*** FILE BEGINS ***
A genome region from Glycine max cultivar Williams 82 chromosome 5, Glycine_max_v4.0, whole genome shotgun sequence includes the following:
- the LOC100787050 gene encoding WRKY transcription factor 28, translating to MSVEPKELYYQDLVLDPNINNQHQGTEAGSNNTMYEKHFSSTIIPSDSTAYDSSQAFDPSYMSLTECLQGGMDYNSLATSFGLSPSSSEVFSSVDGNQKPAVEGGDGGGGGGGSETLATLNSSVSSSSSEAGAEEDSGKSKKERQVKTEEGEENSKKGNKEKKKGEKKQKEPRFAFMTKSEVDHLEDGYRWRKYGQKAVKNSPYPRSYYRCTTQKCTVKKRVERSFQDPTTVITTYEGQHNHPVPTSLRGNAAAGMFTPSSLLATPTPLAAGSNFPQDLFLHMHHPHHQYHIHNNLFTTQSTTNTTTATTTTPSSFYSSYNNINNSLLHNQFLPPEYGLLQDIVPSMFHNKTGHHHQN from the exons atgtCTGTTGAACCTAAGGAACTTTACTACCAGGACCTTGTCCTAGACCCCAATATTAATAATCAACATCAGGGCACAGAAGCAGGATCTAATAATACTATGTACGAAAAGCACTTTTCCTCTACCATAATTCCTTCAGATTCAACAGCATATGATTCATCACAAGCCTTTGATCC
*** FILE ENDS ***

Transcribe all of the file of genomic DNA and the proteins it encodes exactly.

A genome region from Glycine max cultivar Williams 82 chromosome 5, Glycine_max_v4.0, whole genome shotgun sequence includes the following:
- the LOC100787050 gene encoding WRKY transcription factor 28, translating to MSVEPKELYYQDLVLDPNINNQHQGTEAGSNNTMYEKHFSSTIIPSDSTAYDSSQAFDPSYMSLTECLQGGMDYNSLATSFGLSPSSSEVFSSVDGNQKPAVEGGDGGGGGGGSETLATLNSSVSSSSSEAGAEEDSGKSKKERQVKTEEGEENSKKGNKEKKKGEKKQKEPRFAFMTKSEVDHLEDGYRWRKYGQKAVKNSPYPRSYYRCTTQKCTVKKRVERSFQDPTTVITTYEGQHNHPVPTSLRGNAAAGMFTPSSLLATPTPLAAGSNFPQDLFLHMHHPHHQYHIHNNLFTTQSTTNTTTATTTTPSSFYSSYNNINNSLLHNQFLPPEYGLLQDIVPSMFHNKTGHHHQN from the exons atgtCTGTTGAACCTAAGGAACTTTACTACCAGGACCTTGTCCTAGACCCCAATATTAATAATCAACATCAGGGCACAGAAGCAGGATCTAATAATACTATGTACGAAAAGCACTTTTCCTCTACCATAATTCCTTCAGATTCAACAGCATATGATTCATCACAAGCCTTTGATCC